A member of the UK Faculty of Public Health, Jeff studied for a Doctorate in Health Economics and a Master of Science in Health policy and Management from Harvard T.H. Chan School of Public Health. Jeff has a number of publications on health economics, health policy and disease control. His publications include an IDS Working Paper on Ebola and health system resilience, an assessment of the importance of equity in reaching the Millennium Development Goals, published in PLOS/Medicine, and a chapter on the Loss of Vision and Hearing in Disease Control Priorities in Developing Countries.

Jeff has consulted and worked in Bangladesh, Cameroon, China, Egypt, Ethiopia, Gambia, Ghana, Kenya, Mali, Mauritania, Morocco, Mozambique, Nepal, Niger, Nigeria, Senegal, South Africa, Tanzania, Vietnam, Zambia and Zimbabwe, as well as France, UK, and USA.

Selected Publications, presentations and reports


Andrew McKenzie, Ahmad Abdulwahab, Emmanuel Sokpo and Jeffrey W Mecaskey (2016) ‘Creating the foundations for Health Systems Resilience in Northern Nigeria’ Health Systems & Reform, 2(4):1163-4

Tendayi Kureya, Kristina Zetterlund, and Jeffrey Mecaskey (2010). ‘Zimbabwe’s Health Sector: The Way Forward’, The Lancet 375(9721):1163-4.

Daniel D. Reidpath, Chantel M. Morel, Jeffrey W. Mecaskey and Pascale Allotey (2009) ‘The Millenium Development Goals Fail Poor Children: The Case for Equity-Adjusted Measures’. PLoS Med 6:1-3.

Joseph Cook, Kevin D Frick, Rob Baltussen, Serge Resnikoff, Andrew Smith, Jeffrey Mecaskey and Peter Kilima Loss of Vision and Hearing. In: Jamison DT, Breman JG, Measham AR, et al., editors. Disease Control Priorities in Developing Countries. Washington (DC): The International Bank for Reconstruction and Development / The World Bank; New York: Oxford University Press; 2006.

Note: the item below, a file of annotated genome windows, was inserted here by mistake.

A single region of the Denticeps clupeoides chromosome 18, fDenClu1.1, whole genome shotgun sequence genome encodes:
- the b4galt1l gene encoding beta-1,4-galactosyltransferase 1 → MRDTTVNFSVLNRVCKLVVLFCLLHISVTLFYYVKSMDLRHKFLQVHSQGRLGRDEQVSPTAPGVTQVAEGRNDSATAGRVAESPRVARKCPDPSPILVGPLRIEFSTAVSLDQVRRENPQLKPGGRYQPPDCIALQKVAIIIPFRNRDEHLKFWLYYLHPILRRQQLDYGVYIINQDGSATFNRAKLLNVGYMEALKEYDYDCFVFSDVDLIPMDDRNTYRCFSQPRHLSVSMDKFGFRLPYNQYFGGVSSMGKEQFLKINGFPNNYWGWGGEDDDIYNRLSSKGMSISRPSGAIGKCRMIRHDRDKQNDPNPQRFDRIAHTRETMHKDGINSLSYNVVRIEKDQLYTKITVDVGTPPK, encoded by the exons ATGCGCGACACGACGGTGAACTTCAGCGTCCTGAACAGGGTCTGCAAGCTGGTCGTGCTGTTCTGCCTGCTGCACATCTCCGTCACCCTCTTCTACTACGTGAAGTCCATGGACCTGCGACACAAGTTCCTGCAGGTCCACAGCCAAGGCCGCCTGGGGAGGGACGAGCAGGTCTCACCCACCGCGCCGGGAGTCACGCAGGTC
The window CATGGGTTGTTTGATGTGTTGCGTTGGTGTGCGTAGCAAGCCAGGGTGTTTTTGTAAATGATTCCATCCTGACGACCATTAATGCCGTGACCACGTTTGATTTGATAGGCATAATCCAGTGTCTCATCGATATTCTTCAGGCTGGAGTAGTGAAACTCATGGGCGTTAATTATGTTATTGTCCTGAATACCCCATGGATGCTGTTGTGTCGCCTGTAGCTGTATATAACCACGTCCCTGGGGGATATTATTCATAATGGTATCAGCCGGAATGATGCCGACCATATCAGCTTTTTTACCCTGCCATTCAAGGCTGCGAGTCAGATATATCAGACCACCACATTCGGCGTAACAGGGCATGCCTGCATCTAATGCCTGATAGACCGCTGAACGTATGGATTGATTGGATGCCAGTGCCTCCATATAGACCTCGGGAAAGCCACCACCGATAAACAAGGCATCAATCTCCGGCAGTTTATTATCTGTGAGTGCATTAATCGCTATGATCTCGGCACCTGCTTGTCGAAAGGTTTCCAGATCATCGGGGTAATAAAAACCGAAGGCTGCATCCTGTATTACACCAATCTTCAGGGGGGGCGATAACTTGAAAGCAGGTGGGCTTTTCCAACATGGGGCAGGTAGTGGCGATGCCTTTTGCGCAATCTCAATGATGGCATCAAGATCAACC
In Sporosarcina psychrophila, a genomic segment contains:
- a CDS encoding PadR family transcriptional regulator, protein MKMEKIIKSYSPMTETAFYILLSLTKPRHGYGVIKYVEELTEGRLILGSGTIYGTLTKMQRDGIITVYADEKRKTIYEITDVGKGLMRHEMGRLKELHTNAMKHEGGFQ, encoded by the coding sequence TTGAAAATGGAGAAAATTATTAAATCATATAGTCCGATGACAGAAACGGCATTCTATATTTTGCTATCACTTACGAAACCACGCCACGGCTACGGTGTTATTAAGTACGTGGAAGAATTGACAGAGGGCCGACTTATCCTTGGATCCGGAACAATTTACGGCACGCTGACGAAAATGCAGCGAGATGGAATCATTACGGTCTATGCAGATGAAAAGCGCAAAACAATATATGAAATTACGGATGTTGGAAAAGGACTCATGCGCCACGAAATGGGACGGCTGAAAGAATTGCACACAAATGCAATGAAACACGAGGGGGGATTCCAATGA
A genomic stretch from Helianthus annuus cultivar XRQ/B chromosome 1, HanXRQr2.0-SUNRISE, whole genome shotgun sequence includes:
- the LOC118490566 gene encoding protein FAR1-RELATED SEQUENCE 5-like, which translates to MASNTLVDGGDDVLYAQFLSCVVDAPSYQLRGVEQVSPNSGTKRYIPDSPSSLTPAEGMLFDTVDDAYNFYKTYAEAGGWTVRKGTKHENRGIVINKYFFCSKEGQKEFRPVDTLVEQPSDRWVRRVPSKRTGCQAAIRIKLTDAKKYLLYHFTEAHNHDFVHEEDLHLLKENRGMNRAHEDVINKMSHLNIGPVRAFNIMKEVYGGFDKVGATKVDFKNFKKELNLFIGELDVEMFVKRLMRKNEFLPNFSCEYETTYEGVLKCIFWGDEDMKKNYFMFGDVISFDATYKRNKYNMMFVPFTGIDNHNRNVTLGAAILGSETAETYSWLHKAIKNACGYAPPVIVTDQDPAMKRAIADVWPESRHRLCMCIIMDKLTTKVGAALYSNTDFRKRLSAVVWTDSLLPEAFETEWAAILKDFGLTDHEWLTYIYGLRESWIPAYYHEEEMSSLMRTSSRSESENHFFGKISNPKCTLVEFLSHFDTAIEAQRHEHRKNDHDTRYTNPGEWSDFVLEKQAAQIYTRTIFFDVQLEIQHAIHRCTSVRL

Jeffrey Mecaskey, Edith Ngirwamungu and Peter M Kilima (2003) ‘Integration of Trachoma Control into Primary Healthcare: the Tanzanian Experience’ The American Journal of Tropical Medicine and Hygiene 69 (5):24-8.

Jacob A. Kumeresan and Jeffrey W Mecaskey (2003) ‘The global elimination of Blinding Trachoma: Progress and Promise’, The American Journal of Tropical Medicine and Hygiene 69(5): 24-8

Jeffrey W Mecaskey, Charles A. Knirsch, Jacob A. Kumeresan and Dr Joseph A. Cook (2003) ‘ The possibility of eliminating blinding trachoma’, Lancet Infectious Diseases 3 (11): 728:34

Eva V Basilion, Peter M Kilima, Virginia M Turner and Jeffrey W Mecaskey (2002) ‘Height as a proxy weight in determining azithromycin treatment for paediatric trachoma’, Trans R Soc Trop Med Hyg 96(6): 691-4


‘Political Economy of Financing for Healthcare Development’. Presented at University of Sussex Development Conference, Brighton: April 2016

‘Global Health Architecture: Roles, Responsibilities and Policies’ and ‘Strengthening Health Systems for Access and Resilience’. Presented at the IDS Flagship Course. Brighton, Nov 2015

‘Payment by Results: Learning from NU Health’. Presented at the DFID Advisors Series. London: Feb 2016.

Results-Based Financing & Its Systems Implications’. Presented at the DFID Advisors Series. London: Oct 2015.


Results Based Financing Part 1: From revolutionary to routine

Results Based Financing Part 2: No Systems, No Scale